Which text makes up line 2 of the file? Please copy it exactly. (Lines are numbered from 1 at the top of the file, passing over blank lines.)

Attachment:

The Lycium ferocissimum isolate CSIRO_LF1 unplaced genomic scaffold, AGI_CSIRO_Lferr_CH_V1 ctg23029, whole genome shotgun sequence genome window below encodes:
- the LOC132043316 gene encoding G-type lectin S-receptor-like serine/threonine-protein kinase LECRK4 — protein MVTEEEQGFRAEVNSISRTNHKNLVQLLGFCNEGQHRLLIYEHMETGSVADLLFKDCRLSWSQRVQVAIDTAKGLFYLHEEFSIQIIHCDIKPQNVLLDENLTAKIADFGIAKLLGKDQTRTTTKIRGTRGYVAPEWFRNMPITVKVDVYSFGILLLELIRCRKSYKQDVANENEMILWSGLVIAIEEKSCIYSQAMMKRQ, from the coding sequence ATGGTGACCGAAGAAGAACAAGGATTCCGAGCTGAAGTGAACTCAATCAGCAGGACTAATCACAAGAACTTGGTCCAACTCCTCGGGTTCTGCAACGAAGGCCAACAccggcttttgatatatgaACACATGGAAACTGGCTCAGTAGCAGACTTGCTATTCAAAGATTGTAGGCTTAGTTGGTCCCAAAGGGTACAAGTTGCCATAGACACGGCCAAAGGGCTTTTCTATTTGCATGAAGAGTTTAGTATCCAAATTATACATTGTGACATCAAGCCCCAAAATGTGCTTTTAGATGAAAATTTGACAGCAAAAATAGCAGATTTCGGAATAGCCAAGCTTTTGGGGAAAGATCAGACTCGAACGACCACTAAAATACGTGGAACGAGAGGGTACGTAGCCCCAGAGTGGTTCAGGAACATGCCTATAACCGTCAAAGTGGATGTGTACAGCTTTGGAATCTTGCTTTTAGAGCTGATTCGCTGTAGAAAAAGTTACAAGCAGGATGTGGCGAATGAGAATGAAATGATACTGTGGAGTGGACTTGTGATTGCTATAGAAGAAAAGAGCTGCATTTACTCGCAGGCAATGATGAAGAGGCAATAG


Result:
- the LOC132043316 gene encoding G-type lectin S-receptor-like serine/threonine-protein kinase LECRK4 — protein MVTEEEQGFRAEVNSISRTNHKNLVQLLGFCNEGQHRLLIYEHMETGSVADLLFKDCRLSWSQRVQVAIDTAKGLFYLHEEFSIQIIHCDIKPQNVLLDENLTAKIADFGIAKLLGKDQTRTTTKIRGTRGYVAPEWFRNMPITVKVDVYSFGILLLELIRCRKSYKQDVANENEMILWSGLVIAIEEKSCIYSQAMMKRQ, from the coding sequence ATGGTGACCGAAGAAGAACAAGGATTCCGAGCTGAAGTGAACTCAATCAGCAGGACTAATCACAAGAACTTGGTCCAACTCCTCGGGTTCTGCAACGAAGGCCAACAccggcttttgatatatgaACACATGGAAACTGGCTCAGTAGCAGACTTGCTATTCAAAGATTGTAGGCTTAGTTGGTCCCAAAGGGTACAAGTTGCCATAGACACGGCCAAAGGGCTTTTCTATTTGCATGAAGAGTTTAGTATCCAAATTATACATTGTGACATCAAGCCCCAAAATGTGCTTTTAGATGAAAATTTGACAGCAAAAATAGCAGATTTCGGAATAGCCAAGCTTTTGGGGAAAGATCAGACTCGAACGACCACTAAAATACGTGGAACGAGAGGGTACGTAGCCCCAGAGTGGTTCAGGAACATGCCTATAACCGTCAAAGTGGATGTGTACAGCTTTGGAATCTTGCTTTTAGAGCTGATTCGCTGTAGAAAAAGTTACAAGCAGGATGTGGCGAATGAGAATGAAATGATACTGTGGAGTGGACTTGTGATTGCTATAGAAGAAAAGAGCTGCATTTACTCGCAGGCAATGATGAAGAGGCAATAG